The manuscript is divided into four books. The first describes his encounters on the way to China, via the Middle East and Central Asia. The second and most famous book deals with the royal court of Kublai Khan at Shangdu (Xanadu) and Polo’s account of China. The third book involves writings I was completely unaware of, describing Japan, India, Sri Lanka, and the eastern coasts of China and Africa. Book four is a description of wars that would have been recent to Polo’s time dealing with the Mongols and neighboring regions. At all points, he tries to give a sense of the people as he sees them. This includes their religion, their manner and temperament, their occupations, food, drink, hospitality (or lack of it), their environment… everything you’d expect in a travelogue. You get tales of the great Mongol warriors and their tactics, cannibals, farmers, wine producers… the list goes on.
Of particular note for the historically-minded, this book played a huge part in the European discovery of America (you know, centuries after the Vikings got here). A copy of the book was found among the belongings of Christopher Columbus, heavily-annotated. I suppose that’s no surprise given the descriptions of lavish treasure in the Far East. Now that I have this understanding, it paints a better picture for me of why this guy would travel West to find the East. Although I think it’s safe to assume this isn’t where the world was proven to be round. The same year of his voyage — 1492 — also happens to be the year they produced the first globe. Just saying.
I did some digging on the story behind the story, because I’m prone to such things, and it seems that the accounts in Polo’s book are far more detailed than the travelogues of his contemporaries. There are omissions that some might immediately question, for example, the Great Wall is not mentioned. The structure was not complete at that time. While the initial wall was built in the 220s BCE, little of it remains. It’s been enhanced, rebuilt, and long since turned into the colossal wonder we have today, the majority of it dating to the Ming Dynasty (1368-1644). Likewise, there are several details in the book that seem a bit odd at first blush, but they’ve been historically verified, such as the sheer number of Christian churches, mostly Nestorian, that he has noted. As it states in Polo’s account, there were already other European travellers in Khan’s court when he arrived, and Khan was most welcoming especially to Venetians. What’s curious to me is that many of the early travellers to Khan’s court never made it to China. That was a fairly big awakening for me as I’d always assumed one followed the other, but apparently not. I also didn’t account for shifting borders over time. Where China was and where China is are two different things. Another point in Polo’s favor.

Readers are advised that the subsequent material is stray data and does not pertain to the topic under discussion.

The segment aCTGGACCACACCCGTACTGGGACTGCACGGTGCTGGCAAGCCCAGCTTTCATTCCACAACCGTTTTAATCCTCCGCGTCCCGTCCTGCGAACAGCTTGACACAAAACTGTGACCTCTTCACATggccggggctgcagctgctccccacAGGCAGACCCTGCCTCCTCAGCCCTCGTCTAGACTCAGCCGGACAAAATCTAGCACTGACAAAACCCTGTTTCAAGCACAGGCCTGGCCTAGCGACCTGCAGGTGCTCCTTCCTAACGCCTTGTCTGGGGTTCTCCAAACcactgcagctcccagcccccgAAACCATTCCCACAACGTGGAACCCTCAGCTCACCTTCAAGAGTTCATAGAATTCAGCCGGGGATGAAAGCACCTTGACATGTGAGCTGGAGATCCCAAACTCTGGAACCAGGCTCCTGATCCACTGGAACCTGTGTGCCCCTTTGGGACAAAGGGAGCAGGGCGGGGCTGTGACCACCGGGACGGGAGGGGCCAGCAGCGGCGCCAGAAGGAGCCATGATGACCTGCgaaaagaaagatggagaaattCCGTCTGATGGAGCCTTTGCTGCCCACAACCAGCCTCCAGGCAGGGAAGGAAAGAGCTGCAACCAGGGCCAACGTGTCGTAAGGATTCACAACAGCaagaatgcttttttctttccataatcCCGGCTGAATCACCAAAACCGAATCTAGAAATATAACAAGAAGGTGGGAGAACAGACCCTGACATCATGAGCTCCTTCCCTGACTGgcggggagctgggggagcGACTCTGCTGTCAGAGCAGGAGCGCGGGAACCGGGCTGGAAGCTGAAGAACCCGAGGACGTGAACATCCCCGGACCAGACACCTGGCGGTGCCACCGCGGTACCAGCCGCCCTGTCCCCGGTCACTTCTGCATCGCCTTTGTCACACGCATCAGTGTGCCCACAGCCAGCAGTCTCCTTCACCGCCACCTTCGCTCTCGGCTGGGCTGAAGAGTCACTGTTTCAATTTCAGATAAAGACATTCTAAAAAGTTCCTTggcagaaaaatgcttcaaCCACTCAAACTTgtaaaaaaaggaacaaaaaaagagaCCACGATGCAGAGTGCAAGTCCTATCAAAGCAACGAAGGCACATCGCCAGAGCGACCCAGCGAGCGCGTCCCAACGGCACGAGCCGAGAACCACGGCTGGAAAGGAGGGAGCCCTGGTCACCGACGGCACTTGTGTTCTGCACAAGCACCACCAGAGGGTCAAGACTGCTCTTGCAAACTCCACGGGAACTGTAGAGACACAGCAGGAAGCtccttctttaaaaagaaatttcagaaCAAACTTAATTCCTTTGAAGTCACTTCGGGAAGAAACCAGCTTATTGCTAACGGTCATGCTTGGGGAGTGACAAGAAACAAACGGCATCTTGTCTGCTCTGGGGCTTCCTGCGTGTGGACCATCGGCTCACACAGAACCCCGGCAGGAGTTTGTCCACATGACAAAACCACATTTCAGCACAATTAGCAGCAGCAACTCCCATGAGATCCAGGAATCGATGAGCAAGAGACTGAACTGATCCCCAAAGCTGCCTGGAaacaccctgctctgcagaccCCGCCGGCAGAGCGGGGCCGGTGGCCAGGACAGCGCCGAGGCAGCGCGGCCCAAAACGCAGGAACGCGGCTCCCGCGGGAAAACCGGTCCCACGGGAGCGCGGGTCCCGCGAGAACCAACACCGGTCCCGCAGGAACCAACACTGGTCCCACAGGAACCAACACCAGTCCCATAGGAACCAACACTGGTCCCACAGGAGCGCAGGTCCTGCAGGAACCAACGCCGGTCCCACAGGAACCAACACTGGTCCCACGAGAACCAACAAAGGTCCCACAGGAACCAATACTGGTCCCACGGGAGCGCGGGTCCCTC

It’s no secret I love the Middle Ages. It’s also no secret that I’m far from an expert, especially the further East you go on the map. I know just enough about the Khans to be conversational. But Marco Polo is one of those names among names that every medievalist just has to know something about. It never even occurred to me until recently that I could read a firsthand account of his travels. To finally do so, to put it all into perspective with the things I know to going on across Europe at that time… it’s satisfying for a geek like me. I wasn’t completely bowled over by the account — much of it is straightforward and pretty dry if you take it as face value — but I was nonetheless fascinated. This book is quite literally the stuff of legend, but so very down to earth and within reach at the same time. I never take for granted such opportunities to touch history.